The Future of EU Defense

Now that French President Nicolas Sarkozy has allegedly cleared the way for EU defense by reintegrating NATO’s command structure, what will the EU do with it? The common response to French calls for an autonomous EU defense capacity (ESDP) is that no one else in Europe wants one.

But Nicolas Gros-Verheyde reports that the defense ministers of Sweden and Spain — the next two countries to exercise the EU presidency after the hiatus known as the Czech EU presidency mercifully comes to an end in June — have agreed on an ambitious list of priorities. In addition to what Gros-Verheyde calls “the classic” stuff, such as operations and capacity, the two will use the combined year they have in office to improve the EU battlegroups’ rapid reaction capacity, increase political and military interagency coordination for crisis management, and reinforce coordination with strategic partners such as the African Union. (The latter is significant for enabling France to multilateralize its African deployments, thereby freeing up its operational capacity for the Persian Gulf and Indian Ocean region.)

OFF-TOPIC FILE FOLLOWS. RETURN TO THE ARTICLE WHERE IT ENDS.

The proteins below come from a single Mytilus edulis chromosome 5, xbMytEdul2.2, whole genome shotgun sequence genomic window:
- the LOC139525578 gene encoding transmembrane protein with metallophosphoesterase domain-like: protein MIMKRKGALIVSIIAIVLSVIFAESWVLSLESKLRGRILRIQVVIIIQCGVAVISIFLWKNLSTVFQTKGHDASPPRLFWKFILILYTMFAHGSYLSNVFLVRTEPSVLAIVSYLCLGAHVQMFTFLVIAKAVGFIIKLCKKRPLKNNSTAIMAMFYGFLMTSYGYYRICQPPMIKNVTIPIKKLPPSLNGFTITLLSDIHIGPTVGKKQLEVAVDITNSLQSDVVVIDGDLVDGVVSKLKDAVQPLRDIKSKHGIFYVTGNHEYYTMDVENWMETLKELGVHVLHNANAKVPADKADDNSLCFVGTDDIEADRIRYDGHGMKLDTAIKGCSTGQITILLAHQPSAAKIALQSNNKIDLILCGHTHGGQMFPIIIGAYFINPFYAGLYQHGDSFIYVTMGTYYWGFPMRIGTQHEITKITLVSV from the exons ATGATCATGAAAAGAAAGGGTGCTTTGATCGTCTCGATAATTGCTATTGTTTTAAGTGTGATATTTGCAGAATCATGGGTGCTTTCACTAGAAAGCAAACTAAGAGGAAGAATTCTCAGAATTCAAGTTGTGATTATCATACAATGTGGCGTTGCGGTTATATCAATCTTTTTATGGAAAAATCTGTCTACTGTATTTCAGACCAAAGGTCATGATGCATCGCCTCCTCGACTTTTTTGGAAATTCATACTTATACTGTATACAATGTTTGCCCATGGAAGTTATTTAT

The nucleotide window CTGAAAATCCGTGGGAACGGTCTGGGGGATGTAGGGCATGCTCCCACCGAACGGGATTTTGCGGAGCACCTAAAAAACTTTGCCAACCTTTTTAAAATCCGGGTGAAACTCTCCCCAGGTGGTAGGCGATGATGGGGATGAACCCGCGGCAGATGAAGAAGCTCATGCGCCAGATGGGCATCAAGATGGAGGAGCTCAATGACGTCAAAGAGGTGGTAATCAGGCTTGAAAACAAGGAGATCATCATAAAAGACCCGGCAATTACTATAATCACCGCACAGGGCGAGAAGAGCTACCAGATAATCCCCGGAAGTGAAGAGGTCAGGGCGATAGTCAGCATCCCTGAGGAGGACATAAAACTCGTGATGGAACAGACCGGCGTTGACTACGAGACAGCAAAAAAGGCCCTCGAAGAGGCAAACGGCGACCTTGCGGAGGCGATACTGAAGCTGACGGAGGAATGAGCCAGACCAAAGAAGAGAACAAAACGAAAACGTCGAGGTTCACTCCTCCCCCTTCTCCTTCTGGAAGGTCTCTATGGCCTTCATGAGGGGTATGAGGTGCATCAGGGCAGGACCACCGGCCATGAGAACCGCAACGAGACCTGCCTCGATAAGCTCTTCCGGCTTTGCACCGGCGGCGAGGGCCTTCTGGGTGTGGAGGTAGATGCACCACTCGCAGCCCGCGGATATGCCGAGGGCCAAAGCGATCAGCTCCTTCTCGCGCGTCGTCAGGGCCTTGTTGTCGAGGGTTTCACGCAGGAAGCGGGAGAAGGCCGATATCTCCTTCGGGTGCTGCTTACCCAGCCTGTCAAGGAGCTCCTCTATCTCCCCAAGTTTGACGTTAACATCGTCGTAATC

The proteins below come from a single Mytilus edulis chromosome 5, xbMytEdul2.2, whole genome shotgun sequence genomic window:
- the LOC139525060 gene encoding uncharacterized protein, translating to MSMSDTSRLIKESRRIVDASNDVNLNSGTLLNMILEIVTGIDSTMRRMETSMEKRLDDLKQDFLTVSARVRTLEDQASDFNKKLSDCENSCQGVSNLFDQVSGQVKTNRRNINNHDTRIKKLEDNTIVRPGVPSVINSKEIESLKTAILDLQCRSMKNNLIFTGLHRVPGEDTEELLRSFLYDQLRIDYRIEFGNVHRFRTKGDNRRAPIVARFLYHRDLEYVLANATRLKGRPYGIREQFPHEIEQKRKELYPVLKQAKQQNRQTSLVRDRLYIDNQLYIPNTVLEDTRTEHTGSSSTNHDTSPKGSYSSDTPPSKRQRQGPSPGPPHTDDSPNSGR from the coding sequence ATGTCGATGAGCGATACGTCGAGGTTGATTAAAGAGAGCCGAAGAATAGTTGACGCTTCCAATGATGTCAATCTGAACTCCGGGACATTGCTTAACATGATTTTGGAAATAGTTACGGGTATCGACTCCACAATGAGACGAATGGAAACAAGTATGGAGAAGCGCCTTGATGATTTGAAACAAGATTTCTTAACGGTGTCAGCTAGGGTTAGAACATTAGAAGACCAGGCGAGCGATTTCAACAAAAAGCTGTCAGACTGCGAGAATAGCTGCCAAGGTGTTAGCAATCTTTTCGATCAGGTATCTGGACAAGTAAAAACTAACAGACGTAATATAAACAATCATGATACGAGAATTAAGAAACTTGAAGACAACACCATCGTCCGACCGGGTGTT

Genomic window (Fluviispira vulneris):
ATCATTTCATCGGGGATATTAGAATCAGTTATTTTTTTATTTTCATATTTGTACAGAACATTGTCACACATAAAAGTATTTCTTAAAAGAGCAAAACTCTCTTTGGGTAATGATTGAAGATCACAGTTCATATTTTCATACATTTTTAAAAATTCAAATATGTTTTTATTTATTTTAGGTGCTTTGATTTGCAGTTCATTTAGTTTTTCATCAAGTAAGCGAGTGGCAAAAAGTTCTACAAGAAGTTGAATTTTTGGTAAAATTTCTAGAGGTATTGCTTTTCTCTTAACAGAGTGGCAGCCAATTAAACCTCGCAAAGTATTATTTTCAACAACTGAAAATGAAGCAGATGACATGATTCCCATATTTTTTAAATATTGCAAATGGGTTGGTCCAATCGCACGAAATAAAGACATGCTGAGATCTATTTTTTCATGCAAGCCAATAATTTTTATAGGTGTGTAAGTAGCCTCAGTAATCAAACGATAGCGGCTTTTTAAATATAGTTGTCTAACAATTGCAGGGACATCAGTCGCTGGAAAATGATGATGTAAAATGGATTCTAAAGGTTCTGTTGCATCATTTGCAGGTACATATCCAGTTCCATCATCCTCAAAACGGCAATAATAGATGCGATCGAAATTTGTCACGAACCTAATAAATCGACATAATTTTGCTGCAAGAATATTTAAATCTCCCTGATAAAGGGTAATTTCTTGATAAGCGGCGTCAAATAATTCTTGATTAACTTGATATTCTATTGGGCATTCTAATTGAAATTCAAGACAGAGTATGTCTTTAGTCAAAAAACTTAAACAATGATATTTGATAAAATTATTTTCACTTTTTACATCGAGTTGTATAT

With Belgium and Hungary following up as the next two EU presidents, that makes a full two years that ESDP-friendly countries will be building on the gains made during France’s ambitious six-month stint last year. If the Czech EU presidency has broken the momentum since then, it’s also been too impotent to do any serious damage. In the evolutionary scheme of things, the Czech Republic’s EU presidency will be remembered for the impact it will have on the Treaty of Lisbon, which remains to be seen.

So a lot of moving parts, both within NATO and the EU, with regards to European security architecture. Which means a lot of options for proponents of ESDP.

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